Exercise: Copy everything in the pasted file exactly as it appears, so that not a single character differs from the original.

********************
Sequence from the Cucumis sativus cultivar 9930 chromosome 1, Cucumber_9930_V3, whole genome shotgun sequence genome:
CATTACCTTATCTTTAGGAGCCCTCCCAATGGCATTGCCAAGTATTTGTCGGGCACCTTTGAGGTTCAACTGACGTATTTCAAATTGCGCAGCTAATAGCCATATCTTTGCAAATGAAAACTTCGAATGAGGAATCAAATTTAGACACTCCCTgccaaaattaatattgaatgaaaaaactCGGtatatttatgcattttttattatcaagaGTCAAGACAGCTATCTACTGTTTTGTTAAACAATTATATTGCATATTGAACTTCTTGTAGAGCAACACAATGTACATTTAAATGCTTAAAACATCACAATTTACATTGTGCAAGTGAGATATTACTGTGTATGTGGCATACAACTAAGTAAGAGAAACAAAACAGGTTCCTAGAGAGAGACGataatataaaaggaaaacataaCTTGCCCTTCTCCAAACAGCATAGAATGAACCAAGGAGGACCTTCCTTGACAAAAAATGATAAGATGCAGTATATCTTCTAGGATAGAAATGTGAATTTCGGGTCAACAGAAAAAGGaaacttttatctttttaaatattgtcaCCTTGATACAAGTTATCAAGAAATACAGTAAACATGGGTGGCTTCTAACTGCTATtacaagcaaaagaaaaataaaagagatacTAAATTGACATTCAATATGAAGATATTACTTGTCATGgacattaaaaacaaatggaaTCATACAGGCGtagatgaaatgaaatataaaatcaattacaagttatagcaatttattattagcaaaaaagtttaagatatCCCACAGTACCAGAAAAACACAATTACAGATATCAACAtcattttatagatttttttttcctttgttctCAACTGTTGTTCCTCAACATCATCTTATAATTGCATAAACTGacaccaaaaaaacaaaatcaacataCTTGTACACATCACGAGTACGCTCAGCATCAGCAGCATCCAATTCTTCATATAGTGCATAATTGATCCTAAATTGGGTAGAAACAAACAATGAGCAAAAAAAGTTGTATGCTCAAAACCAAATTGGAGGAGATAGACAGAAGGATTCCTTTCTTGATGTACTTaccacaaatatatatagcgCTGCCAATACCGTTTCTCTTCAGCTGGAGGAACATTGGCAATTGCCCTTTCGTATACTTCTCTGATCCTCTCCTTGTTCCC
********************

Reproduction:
Sequence from the Cucumis sativus cultivar 9930 chromosome 1, Cucumber_9930_V3, whole genome shotgun sequence genome:
CATTACCTTATCTTTAGGAGCCCTCCCAATGGCATTGCCAAGTATTTGTCGGGCACCTTTGAGGTTCAACTGACGTATTTCAAATTGCGCAGCTAATAGCCATATCTTTGCAAATGAAAACTTCGAATGAGGAATCAAATTTAGACACTCCCTgccaaaattaatattgaatgaaaaaactCGGtatatttatgcattttttattatcaagaGTCAAGACAGCTATCTACTGTTTTGTTAAACAATTATATTGCATATTGAACTTCTTGTAGAGCAACACAATGTACATTTAAATGCTTAAAACATCACAATTTACATTGTGCAAGTGAGATATTACTGTGTATGTGGCATACAACTAAGTAAGAGAAACAAAACAGGTTCCTAGAGAGAGACGataatataaaaggaaaacataaCTTGCCCTTCTCCAAACAGCATAGAATGAACCAAGGAGGACCTTCCTTGACAAAAAATGATAAGATGCAGTATATCTTCTAGGATAGAAATGTGAATTTCGGGTCAACAGAAAAAGGaaacttttatctttttaaatattgtcaCCTTGATACAAGTTATCAAGAAATACAGTAAACATGGGTGGCTTCTAACTGCTATtacaagcaaaagaaaaataaaagagatacTAAATTGACATTCAATATGAAGATATTACTTGTCATGgacattaaaaacaaatggaaTCATACAGGCGtagatgaaatgaaatataaaatcaattacaagttatagcaatttattattagcaaaaaagtttaagatatCCCACAGTACCAGAAAAACACAATTACAGATATCAACAtcattttatagatttttttttcctttgttctCAACTGTTGTTCCTCAACATCATCTTATAATTGCATAAACTGacaccaaaaaaacaaaatcaacataCTTGTACACATCACGAGTACGCTCAGCATCAGCAGCATCCAATTCTTCATATAGTGCATAATTGATCCTAAATTGGGTAGAAACAAACAATGAGCAAAAAAAGTTGTATGCTCAAAACCAAATTGGAGGAGATAGACAGAAGGATTCCTTTCTTGATGTACTTaccacaaatatatatagcgCTGCCAATACCGTTTCTCTTCAGCTGGAGGAACATTGGCAATTGCCCTTTCGTATACTTCTCTGATCCTCTCCTTGTTCCC